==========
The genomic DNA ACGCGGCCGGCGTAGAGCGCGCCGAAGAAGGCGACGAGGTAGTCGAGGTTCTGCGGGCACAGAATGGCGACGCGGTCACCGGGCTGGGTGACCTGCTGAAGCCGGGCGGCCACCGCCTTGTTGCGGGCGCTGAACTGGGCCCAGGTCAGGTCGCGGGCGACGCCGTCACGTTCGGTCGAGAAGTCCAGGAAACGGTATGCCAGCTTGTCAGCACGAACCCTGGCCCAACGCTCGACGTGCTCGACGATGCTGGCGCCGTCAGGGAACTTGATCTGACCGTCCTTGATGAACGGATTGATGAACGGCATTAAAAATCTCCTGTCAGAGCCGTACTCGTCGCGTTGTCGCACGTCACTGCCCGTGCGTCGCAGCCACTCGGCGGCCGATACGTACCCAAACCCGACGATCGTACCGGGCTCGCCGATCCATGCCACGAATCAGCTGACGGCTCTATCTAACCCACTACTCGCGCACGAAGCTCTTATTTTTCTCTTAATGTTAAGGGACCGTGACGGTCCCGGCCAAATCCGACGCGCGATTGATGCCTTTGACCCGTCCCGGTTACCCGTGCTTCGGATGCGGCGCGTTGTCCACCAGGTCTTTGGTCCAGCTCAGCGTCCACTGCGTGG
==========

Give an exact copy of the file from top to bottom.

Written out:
The genomic DNA ACGCGGCCGGCGTAGAGCGCGCCGAAGAAGGCGACGAGGTAGTCGAGGTTCTGCGGGCACAGAATGGCGACGCGGTCACCGGGCTGGGTGACCTGCTGAAGCCGGGCGGCCACCGCCTTGTTGCGGGCGCTGAACTGGGCCCAGGTCAGGTCGCGGGCGACGCCGTCACGTTCGGTCGAGAAGTCCAGGAAACGGTATGCCAGCTTGTCAGCACGAACCCTGGCCCAACGCTCGACGTGCTCGACGATGCTGGCGCCGTCAGGGAACTTGATCTGACCGTCCTTGATGAACGGATTGATGAACGGCATTAAAAATCTCCTGTCAGAGCCGTACTCGTCGCGTTGTCGCACGTCACTGCCCGTGCGTCGCAGCCACTCGGCGGCCGATACGTACCCAAACCCGACGATCGTACCGGGCTCGCCGATCCATGCCACGAATCAGCTGACGGCTCTATCTAACCCACTACTCGCGCACGAAGCTCTTATTTTTCTCTTAATGTTAAGGGACCGTGACGGTCCCGGCCAAATCCGACGCGCGATTGATGCCTTTGACCCGTCCCGGTTACCCGTGCTTCGGATGCGGCGCGTTGTCCACCAGGTCTTTGGTCCAGCTCAGCGTCCACTGCGTGG